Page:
Tag Archives: Colombia

How Colombia’s RE.SET Have Changed the Face of Drum & Bass

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“The plan was to become a techno DJ,” says Jairo Vargas, co-founder of Bogotá’s longest-standing drum & bass event and label RE.SET. “I came back from New York with five hundred LPs, and had every intention to learn to mix and do just that.”

That was 20 years ago. Vargas was just 21 years old, and had spent his childhood growing up both in Colombia and the United States. His plans to DJ, however, went awry. “When I came back, my friends had already learned to mix, and were asking to buy my records. How could I say no? There was no online store and very few record shops. I couldn’t be greedy, so I sold most of the 12”s I’d bought in weeks!” 

Within months, he was back in New York, buying more black gold. He and a friend set up a shop, Phono Lab, in Colombia’s nightlife quarter the Zona Rosa. It went on to become Bogotá’s largest and most influential record store for over a decade, selling all genres of electronic music and DJ kits. “It gave us a chance to meet people from different scenes,” explains Vargas. “We were supporting the local scene, connecting people with our events.” 

Phono Lab began holding those events in 1999, in partnership with local rave legends the Techsound crew. Primarily techno parties, the idea was to bring Bogotá’s talented artists together and put the Colombian capital on the techno map with international bookings. But there was another style Vargas was keen to develop in his city: drum & bass. At the time, the sound was still very much UK-oriented; but early signs of its current global status were evident—especially in Sao Paulo, where the scene was beginning to make epic world movements.

“Drum & bass didn’t fit in with the style of Techsound, but we knew the city wanted it. So myself and DJ Sebass, who is now known as Colombia’s drum & bass Godfather, set up RE.SET,” says Vargas. This was 2006, but they’d already been testing the waters with smaller D&B events a few years prior. “There were a few nights here for the sound, but no one was doing it seriously, with professional production and international acts.” 

The main issue for Vargas and Sebass was getting the attention of European artists. “It was like, ‘Who the fuck are you guys? What does Colombia know about drum & bass?’” laughs Vargas. But he was confident that when DJs did come to the events, they would return home and spread the word. The first international drum & bass DJs to take up the offer were Silver (a member of prominent UK trio North Base), and a member of the UK act Drumsound. Vargas was right; word began to spread. 

“Everyone sees how grateful the crowd is!” he exclaims. “We appreciate every DJ who comes over. The crowd in Europe are spoiled; they have incredible parties every weekend, with shitloads of amazing DJs. We don’t. It’s still a big deal when people come over. Everyone supports it. They leave their sweat, blood, and tears on the dancefloor. DJs to this day come away from the show like, ‘Wow, I haven’t felt this energy from a dancefloor for a while!’”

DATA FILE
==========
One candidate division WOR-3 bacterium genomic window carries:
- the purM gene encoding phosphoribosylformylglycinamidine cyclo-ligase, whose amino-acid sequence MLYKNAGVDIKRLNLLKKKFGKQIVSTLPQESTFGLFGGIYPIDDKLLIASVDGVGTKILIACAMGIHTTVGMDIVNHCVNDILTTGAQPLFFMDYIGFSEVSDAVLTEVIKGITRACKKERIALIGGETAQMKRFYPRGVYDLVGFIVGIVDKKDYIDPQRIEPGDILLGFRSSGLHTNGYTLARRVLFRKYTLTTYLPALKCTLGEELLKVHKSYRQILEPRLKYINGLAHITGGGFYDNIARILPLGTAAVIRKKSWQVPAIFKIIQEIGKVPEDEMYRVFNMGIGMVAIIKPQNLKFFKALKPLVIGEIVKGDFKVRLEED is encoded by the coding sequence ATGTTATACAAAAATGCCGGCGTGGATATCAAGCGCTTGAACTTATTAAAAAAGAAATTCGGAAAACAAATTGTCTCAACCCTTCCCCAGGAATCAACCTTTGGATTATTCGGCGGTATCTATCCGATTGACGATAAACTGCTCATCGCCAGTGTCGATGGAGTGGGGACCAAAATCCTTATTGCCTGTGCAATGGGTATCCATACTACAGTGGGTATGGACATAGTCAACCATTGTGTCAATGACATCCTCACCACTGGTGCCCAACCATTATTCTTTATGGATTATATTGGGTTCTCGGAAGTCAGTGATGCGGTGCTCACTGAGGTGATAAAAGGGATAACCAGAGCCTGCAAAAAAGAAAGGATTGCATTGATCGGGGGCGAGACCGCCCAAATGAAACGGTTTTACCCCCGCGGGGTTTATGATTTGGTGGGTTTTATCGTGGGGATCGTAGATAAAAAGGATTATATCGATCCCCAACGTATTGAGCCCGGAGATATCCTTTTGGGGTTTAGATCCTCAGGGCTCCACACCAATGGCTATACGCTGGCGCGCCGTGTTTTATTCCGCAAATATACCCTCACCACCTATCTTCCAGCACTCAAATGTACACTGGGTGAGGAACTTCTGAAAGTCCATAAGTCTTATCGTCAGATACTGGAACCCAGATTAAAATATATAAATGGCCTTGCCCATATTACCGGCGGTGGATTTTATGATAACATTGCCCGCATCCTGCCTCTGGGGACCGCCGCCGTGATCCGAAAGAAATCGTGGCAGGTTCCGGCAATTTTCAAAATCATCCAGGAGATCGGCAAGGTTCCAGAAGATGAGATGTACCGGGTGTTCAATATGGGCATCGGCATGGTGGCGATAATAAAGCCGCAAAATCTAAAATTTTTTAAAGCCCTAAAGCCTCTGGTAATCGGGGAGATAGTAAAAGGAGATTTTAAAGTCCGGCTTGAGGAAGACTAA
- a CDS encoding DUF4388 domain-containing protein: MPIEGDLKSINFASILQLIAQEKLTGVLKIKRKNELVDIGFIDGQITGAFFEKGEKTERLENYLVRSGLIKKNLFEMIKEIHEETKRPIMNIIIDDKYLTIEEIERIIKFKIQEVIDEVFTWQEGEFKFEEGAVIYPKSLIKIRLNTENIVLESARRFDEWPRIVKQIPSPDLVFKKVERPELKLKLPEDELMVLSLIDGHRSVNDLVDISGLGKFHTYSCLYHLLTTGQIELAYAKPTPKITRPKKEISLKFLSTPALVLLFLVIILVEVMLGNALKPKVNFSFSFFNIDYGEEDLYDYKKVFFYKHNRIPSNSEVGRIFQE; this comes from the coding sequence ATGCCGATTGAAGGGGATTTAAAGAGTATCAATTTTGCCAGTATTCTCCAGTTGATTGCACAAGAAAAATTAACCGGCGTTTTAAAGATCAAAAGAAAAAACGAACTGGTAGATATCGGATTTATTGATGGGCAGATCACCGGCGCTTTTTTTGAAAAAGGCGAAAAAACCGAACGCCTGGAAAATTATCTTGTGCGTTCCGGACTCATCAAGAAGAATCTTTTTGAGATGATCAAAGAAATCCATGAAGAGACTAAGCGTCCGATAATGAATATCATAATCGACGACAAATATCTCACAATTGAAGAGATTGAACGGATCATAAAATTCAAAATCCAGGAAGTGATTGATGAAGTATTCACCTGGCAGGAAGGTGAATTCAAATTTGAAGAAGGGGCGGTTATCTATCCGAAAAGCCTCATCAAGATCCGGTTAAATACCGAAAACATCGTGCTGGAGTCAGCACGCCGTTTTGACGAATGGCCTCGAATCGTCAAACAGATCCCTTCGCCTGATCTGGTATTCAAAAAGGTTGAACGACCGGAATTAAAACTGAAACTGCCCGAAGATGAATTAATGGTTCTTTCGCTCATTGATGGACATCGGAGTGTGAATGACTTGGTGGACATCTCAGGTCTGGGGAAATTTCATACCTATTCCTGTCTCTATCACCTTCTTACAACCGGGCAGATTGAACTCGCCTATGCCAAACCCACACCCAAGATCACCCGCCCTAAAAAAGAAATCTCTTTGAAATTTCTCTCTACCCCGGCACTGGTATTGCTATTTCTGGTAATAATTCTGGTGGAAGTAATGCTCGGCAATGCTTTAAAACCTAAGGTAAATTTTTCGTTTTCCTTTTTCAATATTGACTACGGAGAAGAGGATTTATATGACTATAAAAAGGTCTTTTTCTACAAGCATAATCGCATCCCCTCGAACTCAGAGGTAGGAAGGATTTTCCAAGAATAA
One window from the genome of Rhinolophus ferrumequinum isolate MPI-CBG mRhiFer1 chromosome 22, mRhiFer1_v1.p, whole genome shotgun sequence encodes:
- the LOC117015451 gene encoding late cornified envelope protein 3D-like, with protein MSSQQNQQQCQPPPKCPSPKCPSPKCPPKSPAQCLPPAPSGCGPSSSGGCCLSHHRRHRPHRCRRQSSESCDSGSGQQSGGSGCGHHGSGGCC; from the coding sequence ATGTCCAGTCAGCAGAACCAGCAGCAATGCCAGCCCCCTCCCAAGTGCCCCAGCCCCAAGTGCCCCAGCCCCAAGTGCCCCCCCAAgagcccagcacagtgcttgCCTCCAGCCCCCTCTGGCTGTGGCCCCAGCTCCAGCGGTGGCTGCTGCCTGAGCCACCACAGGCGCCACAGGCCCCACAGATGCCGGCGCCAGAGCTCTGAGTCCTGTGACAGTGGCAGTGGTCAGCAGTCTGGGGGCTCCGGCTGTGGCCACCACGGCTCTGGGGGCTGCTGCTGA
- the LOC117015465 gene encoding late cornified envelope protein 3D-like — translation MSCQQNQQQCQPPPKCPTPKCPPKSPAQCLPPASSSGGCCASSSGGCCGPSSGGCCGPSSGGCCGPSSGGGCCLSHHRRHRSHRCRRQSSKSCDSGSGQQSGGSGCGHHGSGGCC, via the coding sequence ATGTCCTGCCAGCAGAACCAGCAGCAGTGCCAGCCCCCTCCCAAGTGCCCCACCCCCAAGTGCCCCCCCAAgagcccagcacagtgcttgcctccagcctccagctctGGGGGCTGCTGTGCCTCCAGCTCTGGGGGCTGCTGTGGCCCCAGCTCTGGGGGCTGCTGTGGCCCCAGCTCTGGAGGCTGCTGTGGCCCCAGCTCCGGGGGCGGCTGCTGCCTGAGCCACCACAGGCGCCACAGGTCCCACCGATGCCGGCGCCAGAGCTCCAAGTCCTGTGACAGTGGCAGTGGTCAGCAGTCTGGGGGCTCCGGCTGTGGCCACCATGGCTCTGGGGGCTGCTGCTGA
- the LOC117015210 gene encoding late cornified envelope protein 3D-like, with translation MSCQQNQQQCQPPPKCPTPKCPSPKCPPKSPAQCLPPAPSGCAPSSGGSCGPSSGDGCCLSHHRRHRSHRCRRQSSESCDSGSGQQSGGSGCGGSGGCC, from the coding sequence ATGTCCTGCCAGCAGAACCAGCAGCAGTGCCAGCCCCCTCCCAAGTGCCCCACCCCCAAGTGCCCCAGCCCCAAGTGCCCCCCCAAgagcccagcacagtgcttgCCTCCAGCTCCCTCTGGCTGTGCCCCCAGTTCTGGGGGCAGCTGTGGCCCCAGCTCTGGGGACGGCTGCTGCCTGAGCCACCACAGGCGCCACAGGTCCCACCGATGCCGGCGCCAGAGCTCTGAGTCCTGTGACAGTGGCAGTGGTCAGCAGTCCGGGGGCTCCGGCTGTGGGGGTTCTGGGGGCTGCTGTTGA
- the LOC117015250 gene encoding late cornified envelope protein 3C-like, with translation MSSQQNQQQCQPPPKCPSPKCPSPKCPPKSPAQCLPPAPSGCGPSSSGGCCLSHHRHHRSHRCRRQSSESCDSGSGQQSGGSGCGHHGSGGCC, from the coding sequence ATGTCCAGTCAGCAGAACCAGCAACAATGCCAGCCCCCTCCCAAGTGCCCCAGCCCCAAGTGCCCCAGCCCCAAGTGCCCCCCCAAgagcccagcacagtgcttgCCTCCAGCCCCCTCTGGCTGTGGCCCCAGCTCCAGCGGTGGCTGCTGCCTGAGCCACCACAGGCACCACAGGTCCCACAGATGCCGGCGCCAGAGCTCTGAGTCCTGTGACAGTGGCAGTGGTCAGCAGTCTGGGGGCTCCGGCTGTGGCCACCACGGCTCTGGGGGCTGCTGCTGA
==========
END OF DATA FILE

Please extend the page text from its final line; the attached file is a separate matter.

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Recently, RE.SET have begun showcasing Bogotá’s national talent. Having spent several years gradually developing a crew of local acts, Vargas and Sebass are now joined by local jungle DJ Xue, French/Colombian artist Unreal Project, New York-based Semitone, and Brain (who Vargas describes as, “Colombia’s most talented producer right now”). Together, they run RE.SET AUDIO, the brand’s latest maneuver onto the global bass stage. Established in 2016, the label both successfully translates the spirit of parties and captures the essence of the genre in the city.

“We wanted to represent the Colombian vibe, the Bogotá vibe, music that people here can relate to,” explains Vargas who is quick to salute the artists who run the label day-to-day while he remains manning the brand’s events. He also collaborates on other events around the city such as local talent nights 6BASS, soundsystem culture championing events Dub To Jungle and Colombia’s annual Radikal Styles Festival. “Bogotá is a monster. Over 10 million people live here. There’s a lot of chaos, a lot of pollution. The music reflects the feeling we have here.”

Now 13 releases deep, the label’s gritty, sinewy tech funk reflects the city’s urban intensity and hectic pace, while complementing the drum & bass sound globally. “There’s so much stuff coming,” Vargas says. “The guys have the label on complete lockdown with many of their own big projects and more of a balance with international acts. The first thing we wanted from day one was to support local producers. Now, we’re branching out into more international signings, which helps to expose the music that’s happening here on a much wider platform.”

The label’s second release of 2019 did just that. Brain’s heavily supported “Indignant” was remixed by a full international cast, including U.K’s Wreckless, Spain’s Montesco, and Finland’s Ivoree. The RE.SET parties remain another key springboard exposing national talent to international artists, as Vargas lists—off the record—the heavyweights he’s invited to Bogotá later this year. “It just keeps getting better and better,” Vargas says once again. “We’ve been doing this for a long time, but it still feels like it did when we began. We’re all still super inspired and the plans we have for the future are unreal.”